Carolyn R. Wilson | Special for the Bristol Herald Courier
BLOUNTVILLE, Tenn. – Local dog lovers have yet another reason to spend part of their Thanksgiving day watching dogs compete in the popular annual National Dog Show.
This year, the region has a dog in the fight.
Rumor, a 19-month-old Biewer terrier owned by Debarah Billings of Blountville, participated in the 20th Annual Expo at the Greater Philadelphia Expo Center, held Saturday and Sunday. It will air on NBC from noon to 2 p.m. Thursday, following the 2021 Macy’s Thanksgiving Parade.
According to Billings, Rumor won the Best of Breed award and will represent all of the Toy Group’s Biewer terriers and on television during the Thanksgiving telecast.
The Biewer terrier (pronounced “beaver”) is the new breed recognized by the American Kennel Club, which earlier this year authorized it to participate in all dog shows. It is one of four new breeds introduced at the show.
Rumor, whose registered name is Grand Champion Bronze “Windsong’s Somethin’ To Talk About”, competed against more than a dozen entries to the show.
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According to Billings, his dog was the first American-bred AKC Champion and Grand Champion. She placed Best of Opposite Sex at this year’s Westminster Kennel Club Dog Show in Tarrytown, New York.
Additionally, the dog is the No. 1 Biewer Terrier All Breed in the country. She has won nine group placements and is the only Biewer terrier to have won the Toy group.
She won Best of Breed at the prestigious Morris & Essex Dog Kennel Club Show which is held every five years. She has completed her Puppy Class Champion title.
Small and elegant
After Billings, 66, retired in 2008, she began looking for a puppy to help pass the time, especially while her truck driver husband was on the road during the week.
Little did she know that her interest in dogs would lead her to a new career as a dog breeder and exhibitor of Biewer terriers.
When Billings began her search for a dog, she came across the Biewer terrier, a small, elegant, tricolor dog. She knew she had to have one. She messaged breeders who put her name on waiting lists.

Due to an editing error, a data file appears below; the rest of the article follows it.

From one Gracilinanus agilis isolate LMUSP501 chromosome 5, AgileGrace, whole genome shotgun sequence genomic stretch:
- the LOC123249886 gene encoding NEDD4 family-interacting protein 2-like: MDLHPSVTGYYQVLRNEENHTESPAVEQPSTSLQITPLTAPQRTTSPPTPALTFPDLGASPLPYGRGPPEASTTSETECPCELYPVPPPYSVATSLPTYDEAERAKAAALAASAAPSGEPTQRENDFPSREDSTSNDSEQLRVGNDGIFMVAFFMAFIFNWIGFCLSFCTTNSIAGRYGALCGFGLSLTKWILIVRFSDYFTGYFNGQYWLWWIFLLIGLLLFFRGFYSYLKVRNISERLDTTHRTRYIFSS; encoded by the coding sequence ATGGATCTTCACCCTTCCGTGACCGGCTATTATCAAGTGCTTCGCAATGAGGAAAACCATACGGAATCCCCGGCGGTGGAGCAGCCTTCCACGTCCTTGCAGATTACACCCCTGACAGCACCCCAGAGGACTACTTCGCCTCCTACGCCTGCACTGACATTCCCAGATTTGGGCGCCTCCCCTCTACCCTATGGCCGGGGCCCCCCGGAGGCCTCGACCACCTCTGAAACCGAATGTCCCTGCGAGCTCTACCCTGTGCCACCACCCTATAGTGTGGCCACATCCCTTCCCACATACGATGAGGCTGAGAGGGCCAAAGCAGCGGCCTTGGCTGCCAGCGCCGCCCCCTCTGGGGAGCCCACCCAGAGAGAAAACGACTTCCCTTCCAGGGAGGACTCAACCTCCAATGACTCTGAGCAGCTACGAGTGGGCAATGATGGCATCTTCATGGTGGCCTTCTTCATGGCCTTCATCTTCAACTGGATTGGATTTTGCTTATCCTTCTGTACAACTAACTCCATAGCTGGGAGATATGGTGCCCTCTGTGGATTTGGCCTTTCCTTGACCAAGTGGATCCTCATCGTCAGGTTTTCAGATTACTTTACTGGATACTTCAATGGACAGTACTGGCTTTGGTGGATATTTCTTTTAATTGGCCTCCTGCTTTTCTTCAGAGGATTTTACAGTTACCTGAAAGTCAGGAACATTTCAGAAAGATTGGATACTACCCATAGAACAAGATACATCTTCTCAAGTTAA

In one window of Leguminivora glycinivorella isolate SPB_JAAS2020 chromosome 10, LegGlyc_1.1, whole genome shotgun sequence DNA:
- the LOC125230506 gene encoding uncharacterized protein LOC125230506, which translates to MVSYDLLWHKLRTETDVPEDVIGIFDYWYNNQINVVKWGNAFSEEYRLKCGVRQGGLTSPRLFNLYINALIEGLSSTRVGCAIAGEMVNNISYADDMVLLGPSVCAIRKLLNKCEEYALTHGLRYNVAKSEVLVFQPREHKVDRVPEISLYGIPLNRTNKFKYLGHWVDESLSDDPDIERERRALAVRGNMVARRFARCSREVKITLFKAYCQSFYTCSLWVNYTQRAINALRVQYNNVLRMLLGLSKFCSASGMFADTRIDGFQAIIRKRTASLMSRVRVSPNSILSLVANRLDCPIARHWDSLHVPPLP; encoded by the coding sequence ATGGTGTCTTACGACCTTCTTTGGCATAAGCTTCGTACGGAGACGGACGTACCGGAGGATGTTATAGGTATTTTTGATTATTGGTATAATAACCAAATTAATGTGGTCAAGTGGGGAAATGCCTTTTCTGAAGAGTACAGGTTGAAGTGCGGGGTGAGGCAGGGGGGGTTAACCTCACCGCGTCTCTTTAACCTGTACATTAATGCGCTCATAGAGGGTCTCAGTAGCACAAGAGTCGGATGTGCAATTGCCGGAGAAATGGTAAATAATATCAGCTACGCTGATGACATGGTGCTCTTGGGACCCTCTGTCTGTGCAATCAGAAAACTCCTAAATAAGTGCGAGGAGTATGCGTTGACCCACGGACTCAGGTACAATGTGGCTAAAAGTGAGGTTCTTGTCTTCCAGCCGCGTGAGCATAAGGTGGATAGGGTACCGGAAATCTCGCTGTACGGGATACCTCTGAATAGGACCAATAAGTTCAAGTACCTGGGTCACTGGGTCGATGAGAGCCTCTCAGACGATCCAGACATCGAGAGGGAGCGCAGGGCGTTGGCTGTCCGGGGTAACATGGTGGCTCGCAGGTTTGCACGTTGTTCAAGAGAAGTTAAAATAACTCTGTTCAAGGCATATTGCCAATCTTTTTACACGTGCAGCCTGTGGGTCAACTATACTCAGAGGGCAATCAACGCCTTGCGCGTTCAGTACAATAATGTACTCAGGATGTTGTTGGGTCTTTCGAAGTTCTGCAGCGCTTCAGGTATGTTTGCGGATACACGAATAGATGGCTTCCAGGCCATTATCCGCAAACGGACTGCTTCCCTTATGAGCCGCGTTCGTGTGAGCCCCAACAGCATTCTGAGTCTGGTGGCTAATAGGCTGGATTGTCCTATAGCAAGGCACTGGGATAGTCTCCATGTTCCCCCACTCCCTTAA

According to her, the breed, which resembles a Yorkshire terrier, originated in Germany. He is known for his soft, silky coat and playful disposition.
At the time of his research, the breed was considered rare because it had not yet been accepted by the AKC and United Kennel Club (UKC) show standards.
Her first puppy, Landie, was purchased from the co-founder of the Biewer Terrier Club of America in Alabama, who encouraged Billings to consider breeding and exhibiting the breed.
After a few lessons at the Kingsport Kennel Club, Billings entered his first dog show in 2009.
“I had never even been to a dog show,” she said.
“It was overwhelming. There were at least 500 dogs competing. I found out later that it was considered a small show, but to me it was huge.
Landie won all four rare breed shows, competing with 12 other dogs in the category.
“I was amazed that after four little training lessons, Landie lifted his cock with confidence. I was shocked. I thought it shouldn’t be that hard. I think I can do it,” said laughed Billings.
With a taste of success, she bought two more Biewer puppies. This time, she attended seminars in Florida hosted by industry experts to help her hone her handling and training skills.
“When I do something, I like doing it,” Billings said.
She established a kennel on her property named Windsong, raised a litter of puppies and started a breeding program, all within the same year. The kennel, which currently holds 12 of his dogs, is like a hotel, in a way. It includes a dog grooming area, as well as a washer and dryer, fridge and dishwasher, all used for dog grooming.
Billings quickly discovered that his new hobby requires a lot of money, travel and time.
When her husband retired, they bought an RV, traveling to as many as three shows over the course of a weekend in locations from Florida to Michigan and Missouri.
She flew to Seattle, Washington, four times in 2013 just to compete in dog shows.
Billings is now a board member of the Biewer Terrier Club of America – the same club she found while researching a puppy on the internet. She will take over as club president in January.
She will continue to participate in dog shows but admitted that her role as president will require a lot of her time.
Billings said she was thrilled to represent the region and the breed.
The dog breeder, who owns three of the top five Biewer terriers in the country, has been invited to take part in the upcoming Westminister Kennel Club dog show in January.
“And, think about it, I was just looking for a little puppy when I retired. Who would have thought that I would have gone this far? she asked.
Carolyn R. Wilson is a freelance writer in Glade Spring, Virginia. Contact her at [email protected]